On April 9, 2003, Hoffa issued a notice that the trusteeship hearing, as required by the IBT Constitution, was to be conducted on April 22, 2003, and that all Union members were invited to attend. Just one day prior to this notice, on April 8, 2002, plaintiffs filed a "Verified Complaint to Dissolve Trusteeship" asking the court to (1) declare the trusteeship over Teamsters Local 738 in violation of Title III of the LMRDA; (2) restrain and enjoin defendants from exercising any control or supervision over the affairs of Teamsters Local 738 and order defendants to immediately restore plaintiffs to full possession of the offices, equipment, records, funds, and all other assets and property of Teamsters Local 738; and (3) order defendants to reimburse plaintiffs for all expenditures and disbursements made by them under the trusteeship for salaries and expenses of defendants or any other officer or agent of IBT and all other improper expenditures of funds belonging to Teamsters Local 738. The plaintiffs contend that the trusteeship imposed on Teamsters Local 738 violates section 302 and 304(c) of the LMRDA,*fn2 and have now moved for the entry of a temporary restraining order and/or a preliminary injunction dissolving the trusteeship imposed.

On April 16, 2003, this court held a hearing on plaintiffs' motion, wherein counsel for all parties presented argument. At the conclusion of the hearing the court denied plaintiffs' motion. This opinion serves as the court's reasons for its decision.


In order to grant a motion for preliminary injunctive relief, the court must find: (1) the plaintiffs have at least a reasonable likelihood of success on the merits; (2) the plaintiffs have no adequate remedy at law and will be irreparably harmed if the injunction does not issue; (3) the threatened injury to the plaintiffs outweighs the threatened harm the injunction may inflict on the defendant; and (4) the granting of a preliminary injunction will not disserve the public interest.*fn4 Adams v. Attorney Registration and Disciplinary Comm'n of Supreme Court, 801 F.2d 968, 971 (7th Cir. 1986), citing Fox Valley Harvestore, Inc. v. A.O. Smith Harvestore Prods. Inc., 545 F.2d 1096, 1097 (7th Cir. 1976); Roland v. Air Line Employees Ass'n Int'l, 753 F.2d 1385, 1392 (7th Cir. 1985).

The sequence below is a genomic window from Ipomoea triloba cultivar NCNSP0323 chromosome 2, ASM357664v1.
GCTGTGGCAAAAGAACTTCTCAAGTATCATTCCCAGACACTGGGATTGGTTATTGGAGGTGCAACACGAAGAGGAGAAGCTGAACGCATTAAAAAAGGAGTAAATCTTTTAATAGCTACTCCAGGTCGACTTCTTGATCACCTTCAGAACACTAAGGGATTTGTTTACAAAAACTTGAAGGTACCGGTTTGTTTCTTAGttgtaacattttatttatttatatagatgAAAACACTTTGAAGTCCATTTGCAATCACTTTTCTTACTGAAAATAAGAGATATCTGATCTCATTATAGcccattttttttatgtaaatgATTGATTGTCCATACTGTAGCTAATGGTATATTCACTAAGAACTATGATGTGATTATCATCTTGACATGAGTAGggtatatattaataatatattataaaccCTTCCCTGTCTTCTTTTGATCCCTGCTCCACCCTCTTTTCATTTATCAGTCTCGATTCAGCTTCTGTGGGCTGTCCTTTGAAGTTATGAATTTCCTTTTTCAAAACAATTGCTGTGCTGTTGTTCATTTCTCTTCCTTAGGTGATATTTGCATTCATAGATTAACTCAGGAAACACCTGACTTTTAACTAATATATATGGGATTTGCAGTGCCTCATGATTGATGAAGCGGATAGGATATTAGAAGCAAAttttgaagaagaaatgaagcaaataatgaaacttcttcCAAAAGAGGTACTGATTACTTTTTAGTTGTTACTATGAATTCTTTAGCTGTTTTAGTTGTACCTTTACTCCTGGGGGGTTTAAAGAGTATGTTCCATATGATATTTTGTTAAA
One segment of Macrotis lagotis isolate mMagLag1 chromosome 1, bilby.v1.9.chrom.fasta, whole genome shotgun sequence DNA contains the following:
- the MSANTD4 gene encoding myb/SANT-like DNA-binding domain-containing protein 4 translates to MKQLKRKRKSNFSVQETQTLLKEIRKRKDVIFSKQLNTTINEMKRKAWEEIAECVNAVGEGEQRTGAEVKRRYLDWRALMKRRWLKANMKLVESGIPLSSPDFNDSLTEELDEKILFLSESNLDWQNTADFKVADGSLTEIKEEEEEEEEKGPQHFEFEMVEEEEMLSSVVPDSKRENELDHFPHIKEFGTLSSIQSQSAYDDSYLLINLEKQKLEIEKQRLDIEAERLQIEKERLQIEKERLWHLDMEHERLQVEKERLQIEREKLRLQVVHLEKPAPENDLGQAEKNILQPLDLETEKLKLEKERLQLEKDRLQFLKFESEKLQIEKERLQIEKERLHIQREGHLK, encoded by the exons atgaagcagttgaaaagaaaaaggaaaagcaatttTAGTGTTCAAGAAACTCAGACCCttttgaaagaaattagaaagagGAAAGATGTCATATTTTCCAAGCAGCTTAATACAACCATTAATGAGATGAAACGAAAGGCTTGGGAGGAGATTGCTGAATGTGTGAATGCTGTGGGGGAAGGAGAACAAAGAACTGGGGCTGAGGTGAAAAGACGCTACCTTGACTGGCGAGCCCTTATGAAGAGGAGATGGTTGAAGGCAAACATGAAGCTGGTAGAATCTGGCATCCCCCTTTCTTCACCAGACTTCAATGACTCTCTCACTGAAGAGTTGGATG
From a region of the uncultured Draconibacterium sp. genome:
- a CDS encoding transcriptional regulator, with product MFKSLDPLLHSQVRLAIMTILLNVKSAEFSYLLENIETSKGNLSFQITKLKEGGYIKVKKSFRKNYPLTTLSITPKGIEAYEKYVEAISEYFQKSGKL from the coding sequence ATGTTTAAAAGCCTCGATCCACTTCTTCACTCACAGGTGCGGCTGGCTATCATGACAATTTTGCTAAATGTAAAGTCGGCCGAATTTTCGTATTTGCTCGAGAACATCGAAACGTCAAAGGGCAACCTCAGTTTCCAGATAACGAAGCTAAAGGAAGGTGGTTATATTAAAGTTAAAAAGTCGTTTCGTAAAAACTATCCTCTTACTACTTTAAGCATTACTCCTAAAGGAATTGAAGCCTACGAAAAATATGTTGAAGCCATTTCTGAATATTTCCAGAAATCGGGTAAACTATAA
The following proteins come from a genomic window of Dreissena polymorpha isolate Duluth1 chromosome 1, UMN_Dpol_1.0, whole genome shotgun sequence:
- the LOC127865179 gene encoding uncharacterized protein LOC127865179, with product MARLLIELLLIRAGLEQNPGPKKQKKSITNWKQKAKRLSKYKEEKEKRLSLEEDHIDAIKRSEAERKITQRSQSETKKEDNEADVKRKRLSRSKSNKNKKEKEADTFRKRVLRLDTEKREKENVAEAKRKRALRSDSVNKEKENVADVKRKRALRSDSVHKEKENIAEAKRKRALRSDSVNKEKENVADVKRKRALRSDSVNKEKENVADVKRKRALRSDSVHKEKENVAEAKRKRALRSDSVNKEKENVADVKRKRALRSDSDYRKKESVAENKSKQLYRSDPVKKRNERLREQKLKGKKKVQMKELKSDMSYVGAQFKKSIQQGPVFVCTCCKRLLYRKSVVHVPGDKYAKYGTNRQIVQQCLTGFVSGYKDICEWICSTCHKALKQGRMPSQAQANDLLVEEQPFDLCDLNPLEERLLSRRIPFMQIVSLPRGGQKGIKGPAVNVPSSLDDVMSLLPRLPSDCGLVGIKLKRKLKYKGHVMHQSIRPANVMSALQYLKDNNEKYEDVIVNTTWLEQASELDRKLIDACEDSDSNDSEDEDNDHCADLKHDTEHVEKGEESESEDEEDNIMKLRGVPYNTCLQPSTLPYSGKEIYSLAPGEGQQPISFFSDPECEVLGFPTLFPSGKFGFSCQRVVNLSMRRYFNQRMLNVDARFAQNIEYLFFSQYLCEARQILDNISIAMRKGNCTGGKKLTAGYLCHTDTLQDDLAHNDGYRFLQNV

When examining these factors, the court must bear in mind that plaintiffs do not wish the traditional remedy afforded by injunctive relief, that being to "preserve the status quo." Roland, 753 F.2d at 1391. Instead, plaintiffs seek dissolution of the trusteeship in its entirety, what the Seventh Circuit has referred to as "a most unique remedy." Id. ("In the present case, the plaintiffs ask not that the status quo be preserved (i.e., maintain the trusteeships), but that the trusteeships imposed . . . be dissolved."). To justify this unique remedy, plaintiffs would have to prove that IBT failed to comply with its own constitutional provisions for the emergency imposition of a trusteeship and, through clear and convincing evidence, that it acted in bad faith or for an improper purpose.*fn5 International Bhd. of Boilermakers, Iron Ship Builders, Blacksmiths, Forgers, and Helpers, AFL-CIO v. Local Lodge 714, Int'l Bhd. of Boilermakers, Iron Ship Builders, Blacksmiths, Forgers and Helpers, AFL-CIO, 845 F.2d 687, 695 (7th Cir. 1988); International Union, Allied Indus. Workers of Am. v. Local Union No. 589, 693 F.2d 666, 675 (7th Cir. 1982); International Bhd. of Teamsters v. Local No. 743, No. 94 C 5128, 1994 WL 559209, at *2 (N.D. Ill. Oct. 7, 1994).